In the Presence of Angels: Photographs of the Contemplative Life

3 June – 1 July 1992

In June, the Annex will exhibit In the Presence of Angels: Photographs of the Contemplative Life by Anne Noble.

Anne Noble is a major figure in contemporary New Zealand photography. In the Presence of Angels is a significant body of work produced over three years, which provides a valuable insight into the life of a contemplative monastery. From 1985 until 1988, Noble lived in London. During this time she visited Tyburn Convent, an order of Benedictine Contemplatives, with a view to taking photographs for a magazine article.

However, the body of the work grew into a longer, more reflective documentary essay suitable for exhibition and publication in a book form. Noble's images centre on the three most important elements of monastic life; prayer, lectio divina, and work. Lectio divina is the art of meditation in the Benedictine way of life.

Noble says that it was curiosity that took her through the door one day to sit for an hour in the sanctuary and wonder about this life of prayer. "It was quiet, despite the city busying by outside, and the distant, intermittent belly roar of the London Underground. Not the whispering kind of quiet of a library or the dead quiet of the night, but a deep listening silence that echoed stillness and carried within it all the sounds of the monastery."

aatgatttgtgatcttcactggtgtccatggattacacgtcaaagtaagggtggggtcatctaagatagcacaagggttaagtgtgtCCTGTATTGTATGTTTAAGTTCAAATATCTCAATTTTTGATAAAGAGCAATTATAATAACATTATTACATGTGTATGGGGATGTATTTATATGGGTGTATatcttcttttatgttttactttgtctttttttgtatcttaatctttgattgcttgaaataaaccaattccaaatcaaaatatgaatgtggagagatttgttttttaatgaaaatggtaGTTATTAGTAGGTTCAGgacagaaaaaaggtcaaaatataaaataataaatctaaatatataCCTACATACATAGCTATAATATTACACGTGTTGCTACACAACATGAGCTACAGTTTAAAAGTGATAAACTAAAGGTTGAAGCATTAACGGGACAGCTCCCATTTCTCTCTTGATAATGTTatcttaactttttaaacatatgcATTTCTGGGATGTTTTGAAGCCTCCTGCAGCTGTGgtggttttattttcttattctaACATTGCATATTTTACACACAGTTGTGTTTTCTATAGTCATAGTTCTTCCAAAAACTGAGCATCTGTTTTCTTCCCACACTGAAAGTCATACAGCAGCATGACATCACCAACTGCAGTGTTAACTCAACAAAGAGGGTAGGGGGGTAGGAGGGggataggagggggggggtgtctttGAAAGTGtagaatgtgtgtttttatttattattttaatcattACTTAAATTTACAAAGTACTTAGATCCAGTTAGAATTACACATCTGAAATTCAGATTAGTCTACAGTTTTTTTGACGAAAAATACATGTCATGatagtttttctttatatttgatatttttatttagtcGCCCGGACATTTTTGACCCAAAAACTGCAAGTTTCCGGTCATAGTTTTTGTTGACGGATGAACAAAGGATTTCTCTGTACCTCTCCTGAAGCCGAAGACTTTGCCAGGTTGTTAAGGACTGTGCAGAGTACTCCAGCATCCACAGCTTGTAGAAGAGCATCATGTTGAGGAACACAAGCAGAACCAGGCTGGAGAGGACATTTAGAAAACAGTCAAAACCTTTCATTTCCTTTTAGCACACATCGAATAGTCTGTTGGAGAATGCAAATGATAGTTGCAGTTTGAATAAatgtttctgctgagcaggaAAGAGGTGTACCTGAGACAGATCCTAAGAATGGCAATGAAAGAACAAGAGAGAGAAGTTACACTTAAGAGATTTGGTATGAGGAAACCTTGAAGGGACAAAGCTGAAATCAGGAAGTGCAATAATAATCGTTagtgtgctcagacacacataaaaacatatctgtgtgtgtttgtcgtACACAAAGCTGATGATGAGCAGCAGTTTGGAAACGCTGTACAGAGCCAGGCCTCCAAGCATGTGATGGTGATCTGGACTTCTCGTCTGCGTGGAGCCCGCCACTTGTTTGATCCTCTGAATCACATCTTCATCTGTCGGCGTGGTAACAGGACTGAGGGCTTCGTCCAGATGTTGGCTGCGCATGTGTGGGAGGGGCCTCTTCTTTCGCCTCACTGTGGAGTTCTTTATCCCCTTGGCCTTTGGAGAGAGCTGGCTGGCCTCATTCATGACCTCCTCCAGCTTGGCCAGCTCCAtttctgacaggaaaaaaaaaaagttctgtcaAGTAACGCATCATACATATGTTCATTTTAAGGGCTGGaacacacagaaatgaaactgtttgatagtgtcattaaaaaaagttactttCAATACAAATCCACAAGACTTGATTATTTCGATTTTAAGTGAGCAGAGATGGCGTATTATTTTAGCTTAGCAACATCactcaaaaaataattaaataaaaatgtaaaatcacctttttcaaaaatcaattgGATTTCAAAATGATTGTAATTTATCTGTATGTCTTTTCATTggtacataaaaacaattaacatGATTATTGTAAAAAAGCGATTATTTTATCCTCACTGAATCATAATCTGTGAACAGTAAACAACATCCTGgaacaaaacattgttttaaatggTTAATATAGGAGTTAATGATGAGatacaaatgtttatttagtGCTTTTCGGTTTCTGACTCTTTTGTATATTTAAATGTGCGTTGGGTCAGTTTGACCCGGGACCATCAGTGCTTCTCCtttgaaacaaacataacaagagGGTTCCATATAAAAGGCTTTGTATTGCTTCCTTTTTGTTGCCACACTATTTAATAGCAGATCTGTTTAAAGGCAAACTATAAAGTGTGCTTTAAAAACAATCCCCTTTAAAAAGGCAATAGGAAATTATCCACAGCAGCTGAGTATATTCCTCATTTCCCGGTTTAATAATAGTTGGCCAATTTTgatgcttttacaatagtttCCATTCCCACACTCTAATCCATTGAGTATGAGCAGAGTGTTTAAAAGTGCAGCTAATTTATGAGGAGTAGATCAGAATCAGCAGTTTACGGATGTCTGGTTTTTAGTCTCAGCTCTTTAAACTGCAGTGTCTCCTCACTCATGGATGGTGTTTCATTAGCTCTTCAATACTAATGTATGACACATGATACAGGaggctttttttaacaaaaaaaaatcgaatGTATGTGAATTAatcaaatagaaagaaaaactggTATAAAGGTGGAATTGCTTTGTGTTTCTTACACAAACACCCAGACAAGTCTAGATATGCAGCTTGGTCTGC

In the Presence of Angels documents this "outward aspect of inward, hidden spiritual activity", without disturbing the contemplative nature of the order, or breaking into this silent, starkly beautiful realm. The exhibition has been prepared by the Sarjeant Gallery in Wanganui, where Anne Noble was Artist in Residence during 1989-90, and the national tour has been organised by Exhibitour.

('Anne Noble: In the Presence of Angels', Bulletin, No.79, May/June 1992, p.3)

This exhibition was held at the McDougall Art Annex in the Arts Centre.

"It was quiet, despite the city busying by outside, and the distant, intermittent belly roar of the London Underground. Not the whispering kind of quiet of a library or the dead quiet of the night, but a deep listening silence that echoed stillness and carried within it all the sounds of the monastery."

– Anne Noble, Artist